Treatment for brain tumors is determined by many factors, including tumor type; grade; size and location in the brain; whether it’s newly diagnosed or a recurrence; the tumor’s specific genetic makeup; and your overall health. The potential benefits of a singular or combination of treatments or participation in a clinical trial must be carefully balanced with the potential risks.
Surgery is an important treatment for most brain tumors. This is especially true if located within the membranes covering the brain or in an area where removal would not damage the surrounding areas. Even if the entire tumor cannot be removed, surgery can relieve some symptoms caused by the tumor. Many benign tumors are treated only by surgery.
Most malignant tumors also require treatment after surgery such as radiation therapy, chemotherapy, electrical field therapy, or targeted drug therapy.
Radiation therapy is often used to treat brain cancer. It may be used alone or in combination with surgery and/or chemotherapy to treat primary or metastatic brain tumors.
- External Beam Radiation Therapy uses high-energy X-ray beams (photons) delivered by a linear accelerator and aimed at specific points within the nervous system.
- Stereotactic radiosurgery (SRS) uses a computer-guided therapy system to treat tumors and other abnormalities of the brain. This is a non-surgical procedure that delivers precisely-targeted radiation at much higher doses than traditional radiation therapy with minimal damage to surrounding healthy tissue.
- Proton Beam Radiation delivers high-energy proton beams directly to tumors with pinpoint precision, minimizing damage to surrounding healthy tissue.
Texas Oncology–Austin Brain Tumor Center patients have access to newly developed cancer treatments and the latest investigational drugs through participation in innovative clinical trials in all phases of development. These new treatments may result in shrinking the tumor or alleviating symptoms. We are also a member of the Brain Tumor Trials Collaborative, which gives our patients access to additional national, leading-edge trials. If you’re interested in participating in a clinical trial, research our open clinical trials and talk to your doctor to determine if a trial is right for you.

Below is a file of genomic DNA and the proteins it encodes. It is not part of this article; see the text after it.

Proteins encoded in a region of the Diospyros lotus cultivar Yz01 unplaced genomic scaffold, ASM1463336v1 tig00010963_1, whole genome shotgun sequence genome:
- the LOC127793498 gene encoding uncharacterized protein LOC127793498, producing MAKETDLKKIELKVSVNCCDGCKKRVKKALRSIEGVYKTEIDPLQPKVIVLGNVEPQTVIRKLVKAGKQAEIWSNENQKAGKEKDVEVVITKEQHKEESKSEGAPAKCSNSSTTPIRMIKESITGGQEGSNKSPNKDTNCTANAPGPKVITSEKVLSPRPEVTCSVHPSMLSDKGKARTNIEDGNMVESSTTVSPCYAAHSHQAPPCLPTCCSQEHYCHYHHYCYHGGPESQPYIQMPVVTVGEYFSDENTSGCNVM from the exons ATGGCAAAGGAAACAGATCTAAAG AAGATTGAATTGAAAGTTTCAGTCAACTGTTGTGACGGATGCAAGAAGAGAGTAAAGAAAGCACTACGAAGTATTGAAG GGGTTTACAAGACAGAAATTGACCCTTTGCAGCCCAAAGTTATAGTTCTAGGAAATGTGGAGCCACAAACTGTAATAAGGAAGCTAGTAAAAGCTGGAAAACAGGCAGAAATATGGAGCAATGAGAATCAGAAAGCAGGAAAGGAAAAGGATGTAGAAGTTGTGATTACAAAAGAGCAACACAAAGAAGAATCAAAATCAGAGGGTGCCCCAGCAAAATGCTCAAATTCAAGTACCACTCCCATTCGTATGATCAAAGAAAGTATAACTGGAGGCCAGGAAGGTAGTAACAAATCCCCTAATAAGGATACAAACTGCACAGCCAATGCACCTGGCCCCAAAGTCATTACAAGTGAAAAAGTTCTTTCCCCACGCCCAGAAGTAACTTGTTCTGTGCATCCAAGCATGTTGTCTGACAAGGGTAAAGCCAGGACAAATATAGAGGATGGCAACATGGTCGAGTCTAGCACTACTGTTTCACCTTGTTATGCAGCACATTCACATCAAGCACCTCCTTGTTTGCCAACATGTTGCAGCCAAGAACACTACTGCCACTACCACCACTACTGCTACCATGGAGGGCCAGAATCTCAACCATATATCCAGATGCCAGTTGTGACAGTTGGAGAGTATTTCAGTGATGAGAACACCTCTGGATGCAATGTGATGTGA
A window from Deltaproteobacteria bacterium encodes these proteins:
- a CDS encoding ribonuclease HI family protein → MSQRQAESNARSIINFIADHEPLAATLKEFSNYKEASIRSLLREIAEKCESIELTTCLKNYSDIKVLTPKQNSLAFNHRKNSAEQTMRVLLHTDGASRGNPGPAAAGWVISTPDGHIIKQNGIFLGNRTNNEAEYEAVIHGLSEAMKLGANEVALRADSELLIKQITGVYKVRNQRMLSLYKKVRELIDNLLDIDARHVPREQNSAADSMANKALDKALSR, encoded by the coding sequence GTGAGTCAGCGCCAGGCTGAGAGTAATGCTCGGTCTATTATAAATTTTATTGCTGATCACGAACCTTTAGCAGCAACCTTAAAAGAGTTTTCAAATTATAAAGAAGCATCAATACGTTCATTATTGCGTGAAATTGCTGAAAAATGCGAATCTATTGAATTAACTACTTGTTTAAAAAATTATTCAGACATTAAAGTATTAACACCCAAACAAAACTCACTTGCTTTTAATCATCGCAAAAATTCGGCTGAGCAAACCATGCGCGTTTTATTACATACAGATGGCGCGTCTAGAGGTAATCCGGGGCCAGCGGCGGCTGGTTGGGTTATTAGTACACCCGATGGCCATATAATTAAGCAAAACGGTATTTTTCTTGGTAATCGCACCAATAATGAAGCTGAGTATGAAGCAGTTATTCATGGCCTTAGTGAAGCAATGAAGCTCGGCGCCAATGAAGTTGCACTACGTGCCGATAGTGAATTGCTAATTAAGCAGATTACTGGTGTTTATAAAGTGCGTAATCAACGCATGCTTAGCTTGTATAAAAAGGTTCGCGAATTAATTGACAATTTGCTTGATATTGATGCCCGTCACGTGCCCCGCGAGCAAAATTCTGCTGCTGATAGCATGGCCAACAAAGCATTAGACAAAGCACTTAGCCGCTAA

Neuro-oncologists coordinate the care of their patients with other specialists including neurosurgeons, neurologists, endocrinologists, and radiation and medical oncologists. The neuro-oncologist has a broad knowledge of their patient, the diseases, and available treatment options. Due to the complexity of brain tumors, frequent communication and collaboration within the treatment team is essential. The Texas Oncology–Austin Brain Tumor Center works with your local oncologist to determine the most effective treatment for your specific needs. However, some consultation and treatment will occur in Austin. We offer assistance with hotel and transportation arrangements, making it easier to seek care out of town.
Our telemedicine capability provides patients and their local medical oncologist ready access to brain tumor experts remotely, over the phone, computer, or through video conferencing. Through this seamless interaction, Texas Oncology–Austin Brain Tumor Center physicians review and initiate plans of care; evaluate neuro-imaging; manage symptoms; and integrate care with neurosurgeons, radiation oncologists, and supportive care. Patients all over the state have access to expertise and newer experimental treatment options, while saving time and expense by limiting travel to a distant treatment facility. Telemedicine can improve clinical outcomes, give patients and their families the reassurance of experienced, specialized care, and allow patients to stay near their community of support.
Learn more about Texas Oncology-Austin Brain Tumor Center and neuro-oncology:
Austin Neuro Oncologist: